History books can be boring to read but Dr. Charles Calisher has written a history of the early days of virus research that is anything but boring. His book emphasizes viruses, organization, and people, the combination which has led us to today. Using yellow fever and the virus that causes it, yellow fever virus, as an example of a disease caused by a virus transmitted by insects, Calisher takes us through the days when knowledge of these diseases was in short supply, techniques were primitive, but researchers were brilliant, innovative, and hard-working. From Louis Pasteur and Robert Koch, to Walter…


Book cover of The Evolution and Emergence of RNA Viruses

David Quammen Author Of Breathless: The Scientific Race to Defeat a Deadly Virus

From my list on rigorously scientific scary viruses.

Why am I passionate about this?

As a journalist and an author, I’ve been covering the subject of scary viruses for twenty years—ever since I walked through Ebola habitat in a forest in northeastern Gabon, on assignment for National Geographic. I’ve interviewed many of the eminent experts—from Peter Piot to Marion Koopmans to Tony Fauci—and have spent field time with some of the intrepid younger disease ecologists who look for viruses in bat guano in Chinese caves and in gorilla blood in Central African forests. My book Spillover, published in 2012, drew much of that research together in describing the history and evolutionary ecology of animal infections that spill into humans.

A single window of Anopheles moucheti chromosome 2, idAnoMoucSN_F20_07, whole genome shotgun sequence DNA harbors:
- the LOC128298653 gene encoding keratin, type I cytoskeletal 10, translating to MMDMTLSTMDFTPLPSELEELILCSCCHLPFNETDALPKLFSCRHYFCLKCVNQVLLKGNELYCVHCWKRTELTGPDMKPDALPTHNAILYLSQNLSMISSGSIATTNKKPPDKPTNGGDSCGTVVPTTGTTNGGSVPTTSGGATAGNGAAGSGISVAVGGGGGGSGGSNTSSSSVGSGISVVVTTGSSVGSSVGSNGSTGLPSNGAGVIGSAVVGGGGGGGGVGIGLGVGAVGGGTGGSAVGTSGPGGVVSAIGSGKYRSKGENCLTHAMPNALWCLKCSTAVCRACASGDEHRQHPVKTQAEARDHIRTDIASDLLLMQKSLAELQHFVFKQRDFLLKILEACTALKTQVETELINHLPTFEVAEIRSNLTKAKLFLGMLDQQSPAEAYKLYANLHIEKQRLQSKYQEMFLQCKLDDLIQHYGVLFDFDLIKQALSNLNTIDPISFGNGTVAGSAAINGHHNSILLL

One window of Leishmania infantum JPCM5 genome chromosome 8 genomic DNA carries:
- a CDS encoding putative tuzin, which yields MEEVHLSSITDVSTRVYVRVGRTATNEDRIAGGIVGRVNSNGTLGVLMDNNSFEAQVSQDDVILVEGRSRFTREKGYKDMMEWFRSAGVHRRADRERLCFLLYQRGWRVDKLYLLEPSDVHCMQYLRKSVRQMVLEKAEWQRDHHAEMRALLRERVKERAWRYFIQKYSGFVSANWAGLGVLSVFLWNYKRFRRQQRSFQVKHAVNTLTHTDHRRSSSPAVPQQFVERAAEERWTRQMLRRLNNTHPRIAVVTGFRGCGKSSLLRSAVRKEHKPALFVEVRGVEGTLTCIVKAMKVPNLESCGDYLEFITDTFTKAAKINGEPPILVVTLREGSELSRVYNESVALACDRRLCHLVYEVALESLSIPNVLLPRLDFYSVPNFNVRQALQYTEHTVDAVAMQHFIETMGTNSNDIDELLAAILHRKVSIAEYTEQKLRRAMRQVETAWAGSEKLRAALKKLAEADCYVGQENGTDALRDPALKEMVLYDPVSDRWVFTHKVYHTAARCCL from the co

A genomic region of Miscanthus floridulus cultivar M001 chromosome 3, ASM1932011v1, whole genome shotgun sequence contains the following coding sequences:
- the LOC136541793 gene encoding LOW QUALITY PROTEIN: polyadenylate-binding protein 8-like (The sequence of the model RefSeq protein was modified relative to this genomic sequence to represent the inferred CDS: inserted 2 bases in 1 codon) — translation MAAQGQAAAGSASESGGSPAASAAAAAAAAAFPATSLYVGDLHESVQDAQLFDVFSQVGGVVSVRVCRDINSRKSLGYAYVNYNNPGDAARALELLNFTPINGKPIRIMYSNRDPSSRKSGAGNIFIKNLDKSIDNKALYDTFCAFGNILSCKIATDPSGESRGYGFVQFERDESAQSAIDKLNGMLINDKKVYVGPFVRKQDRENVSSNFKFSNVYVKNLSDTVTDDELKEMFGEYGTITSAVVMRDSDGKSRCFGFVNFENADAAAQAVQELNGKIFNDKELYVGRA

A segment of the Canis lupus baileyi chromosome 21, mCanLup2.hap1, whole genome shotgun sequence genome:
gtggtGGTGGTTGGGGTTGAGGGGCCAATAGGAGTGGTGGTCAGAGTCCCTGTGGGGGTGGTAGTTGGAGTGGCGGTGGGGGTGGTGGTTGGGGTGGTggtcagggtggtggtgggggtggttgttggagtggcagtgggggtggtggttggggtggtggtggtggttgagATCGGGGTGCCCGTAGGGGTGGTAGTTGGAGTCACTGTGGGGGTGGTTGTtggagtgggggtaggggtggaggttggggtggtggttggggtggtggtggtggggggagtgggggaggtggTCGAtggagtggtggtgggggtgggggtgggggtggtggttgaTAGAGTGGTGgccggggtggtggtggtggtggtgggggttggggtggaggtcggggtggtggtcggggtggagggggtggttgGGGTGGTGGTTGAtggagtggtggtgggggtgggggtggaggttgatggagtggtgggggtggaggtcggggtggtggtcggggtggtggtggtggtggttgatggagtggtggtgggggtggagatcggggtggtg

David's book list on rigorously scientific scary viruses

David Quammen Why did David love this book?

Into the deep weeds, for those who dare! Eddie (as he is famously known) Holmes is one of the world’s leading experts on molecular evolutionary virology, particularly regarding the RNA viruses—which are the scariest and most menacing ones, the ones that mutate often, evolve fast, and spill over from animals to cause gruesome new diseases in humans. Ebola. Marburg. Nipah. Hendra. SARS-1. MERS. Zika. The dengues. And of course SARS-CoV-2, the COVID-19 beast. Eddie Holmes explains, in lucid but authoritative prose, where these creatures come from, how they adapt so well to infecting people, and why RNA virology is a crucial survival tool for the human future.

By Edward C. Holmes,

Why should I read it?

1 author picked The Evolution and Emergence of RNA Viruses as one of their favorite books, and they share why you should read it.

What is this book about?